5. Rough-cut Editor
One more time-saving tool provided by the ELEMENTS Media Library is the integrated Rough-cut Editor. Use it to quickly create whole editing timelines straight from your browser. During the Rough-cut editing process, the footage doesn’t get transferred or downloaded. Thanks to this approach, the requirements on the speed of the internet connection are kept low, all while your footage never leaves the company’s on-premise storage.
The worldwide availability of your Media Library and the Rough-cut Editor allow you to outline the story and filter the footage from anywhere in the world, connection permitting. Alternatively, this task can be done by an editors’ assistant or the editorial staff – without the need for a powerful computer, costly per-user software licences or having to learn complicated editing programs. A finished Rough-cut sequence can be imported into your favourite NLE with a single click – all comments on the footage will be imported as markers.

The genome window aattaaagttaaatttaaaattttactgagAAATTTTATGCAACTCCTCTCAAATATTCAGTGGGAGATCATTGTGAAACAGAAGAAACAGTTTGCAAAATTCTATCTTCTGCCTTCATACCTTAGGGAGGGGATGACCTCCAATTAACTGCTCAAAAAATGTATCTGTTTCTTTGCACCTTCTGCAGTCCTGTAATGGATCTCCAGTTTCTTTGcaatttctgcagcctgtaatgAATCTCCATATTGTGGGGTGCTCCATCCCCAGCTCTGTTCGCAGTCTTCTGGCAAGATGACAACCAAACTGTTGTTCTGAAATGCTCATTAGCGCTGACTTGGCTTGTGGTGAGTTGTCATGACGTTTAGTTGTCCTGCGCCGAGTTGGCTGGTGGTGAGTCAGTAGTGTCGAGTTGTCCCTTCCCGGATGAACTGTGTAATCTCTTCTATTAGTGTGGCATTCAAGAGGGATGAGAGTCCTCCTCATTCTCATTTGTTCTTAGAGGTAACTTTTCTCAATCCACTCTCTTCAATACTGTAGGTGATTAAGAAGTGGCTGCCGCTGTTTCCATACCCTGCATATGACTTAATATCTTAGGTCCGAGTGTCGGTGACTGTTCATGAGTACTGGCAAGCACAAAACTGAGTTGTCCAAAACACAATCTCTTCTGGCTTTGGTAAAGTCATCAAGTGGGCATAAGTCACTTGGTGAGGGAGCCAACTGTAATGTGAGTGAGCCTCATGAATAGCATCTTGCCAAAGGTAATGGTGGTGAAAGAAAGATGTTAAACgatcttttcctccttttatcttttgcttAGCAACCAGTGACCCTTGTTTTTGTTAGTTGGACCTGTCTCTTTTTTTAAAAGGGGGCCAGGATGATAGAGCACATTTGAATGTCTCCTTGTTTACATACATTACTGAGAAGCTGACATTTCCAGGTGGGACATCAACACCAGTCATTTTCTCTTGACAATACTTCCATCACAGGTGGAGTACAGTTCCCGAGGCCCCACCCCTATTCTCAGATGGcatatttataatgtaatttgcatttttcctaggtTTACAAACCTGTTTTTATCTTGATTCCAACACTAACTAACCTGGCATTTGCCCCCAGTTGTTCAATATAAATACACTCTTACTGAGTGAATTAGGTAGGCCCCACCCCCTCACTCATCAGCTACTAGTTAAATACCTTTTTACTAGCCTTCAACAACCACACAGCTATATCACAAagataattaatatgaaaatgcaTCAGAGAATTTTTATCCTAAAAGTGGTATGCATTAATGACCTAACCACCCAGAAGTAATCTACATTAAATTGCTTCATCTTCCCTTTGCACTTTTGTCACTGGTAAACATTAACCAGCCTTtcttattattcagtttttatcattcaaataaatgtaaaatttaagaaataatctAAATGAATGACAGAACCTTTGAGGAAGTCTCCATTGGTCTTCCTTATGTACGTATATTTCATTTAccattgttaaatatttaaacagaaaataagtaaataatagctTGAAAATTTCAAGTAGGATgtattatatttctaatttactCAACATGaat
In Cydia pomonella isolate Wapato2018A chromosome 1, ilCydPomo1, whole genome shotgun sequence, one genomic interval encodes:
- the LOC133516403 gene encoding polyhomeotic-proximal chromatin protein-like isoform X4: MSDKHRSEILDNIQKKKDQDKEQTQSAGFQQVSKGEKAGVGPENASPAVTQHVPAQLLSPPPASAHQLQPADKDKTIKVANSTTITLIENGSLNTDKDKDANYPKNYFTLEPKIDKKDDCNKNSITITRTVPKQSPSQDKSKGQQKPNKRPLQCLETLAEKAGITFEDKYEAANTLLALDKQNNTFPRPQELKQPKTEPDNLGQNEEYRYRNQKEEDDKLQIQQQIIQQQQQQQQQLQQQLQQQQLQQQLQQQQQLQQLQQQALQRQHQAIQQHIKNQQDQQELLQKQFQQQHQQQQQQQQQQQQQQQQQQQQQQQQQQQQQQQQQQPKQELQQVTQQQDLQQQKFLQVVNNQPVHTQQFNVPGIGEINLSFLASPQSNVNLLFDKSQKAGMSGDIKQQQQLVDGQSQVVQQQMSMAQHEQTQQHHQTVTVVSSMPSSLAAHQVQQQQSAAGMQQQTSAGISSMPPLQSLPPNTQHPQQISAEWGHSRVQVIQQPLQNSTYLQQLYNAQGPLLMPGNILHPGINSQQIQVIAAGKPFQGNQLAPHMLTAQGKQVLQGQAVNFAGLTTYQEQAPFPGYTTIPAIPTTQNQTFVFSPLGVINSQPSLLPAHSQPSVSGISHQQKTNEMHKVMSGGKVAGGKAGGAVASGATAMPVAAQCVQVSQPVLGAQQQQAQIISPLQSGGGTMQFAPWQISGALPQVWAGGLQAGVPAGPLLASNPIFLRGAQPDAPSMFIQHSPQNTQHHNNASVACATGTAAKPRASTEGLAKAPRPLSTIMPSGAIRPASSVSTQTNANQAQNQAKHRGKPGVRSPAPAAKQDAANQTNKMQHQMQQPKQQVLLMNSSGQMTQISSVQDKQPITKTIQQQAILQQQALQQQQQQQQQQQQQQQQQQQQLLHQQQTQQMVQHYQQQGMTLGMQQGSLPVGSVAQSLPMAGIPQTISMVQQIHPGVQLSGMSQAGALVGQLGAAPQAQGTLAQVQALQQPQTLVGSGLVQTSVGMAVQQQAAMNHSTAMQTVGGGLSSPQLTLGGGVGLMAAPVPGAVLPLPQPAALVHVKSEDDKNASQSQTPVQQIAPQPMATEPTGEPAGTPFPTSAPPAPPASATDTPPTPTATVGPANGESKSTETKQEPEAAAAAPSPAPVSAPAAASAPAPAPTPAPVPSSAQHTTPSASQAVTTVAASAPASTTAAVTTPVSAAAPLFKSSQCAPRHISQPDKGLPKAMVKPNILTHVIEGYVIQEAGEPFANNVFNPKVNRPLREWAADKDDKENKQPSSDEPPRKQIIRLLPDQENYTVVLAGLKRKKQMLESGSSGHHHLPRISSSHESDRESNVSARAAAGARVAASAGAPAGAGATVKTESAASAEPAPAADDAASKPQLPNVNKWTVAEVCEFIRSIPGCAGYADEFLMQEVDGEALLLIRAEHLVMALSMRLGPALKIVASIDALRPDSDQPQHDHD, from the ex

6. Using Remote Editing software
Using Remote Editing software is hands down the most effective solution that allows you to work on your projects as if you were in your editing suite in the company. Many of us are already aware of Remote Desktop tools such as Teamviewer or Anydesk for instance, but these applications are actually not well suited for remote editing. Low resolution, low framerates or asynchronous audio / video playback are just some of the issues that may arise. On the other hand, remote access applications developed specifically for video editing use cases are often expensive and require additional hardware to run.
These are just some of the challenges that we have managed to solve when we launched ELEMENTS Satellite. This end-to-end encrypted solution supports your remote editing workflow with 4K resolution in 60 frames per second. No additional dedicated hardware is required, and the video and audio are delivered perfectly in-sync.
Find out more about ELEMENTS Satellite or request a trial.
See tests on how ELEMENTS Satellite compares to other remote editing solution.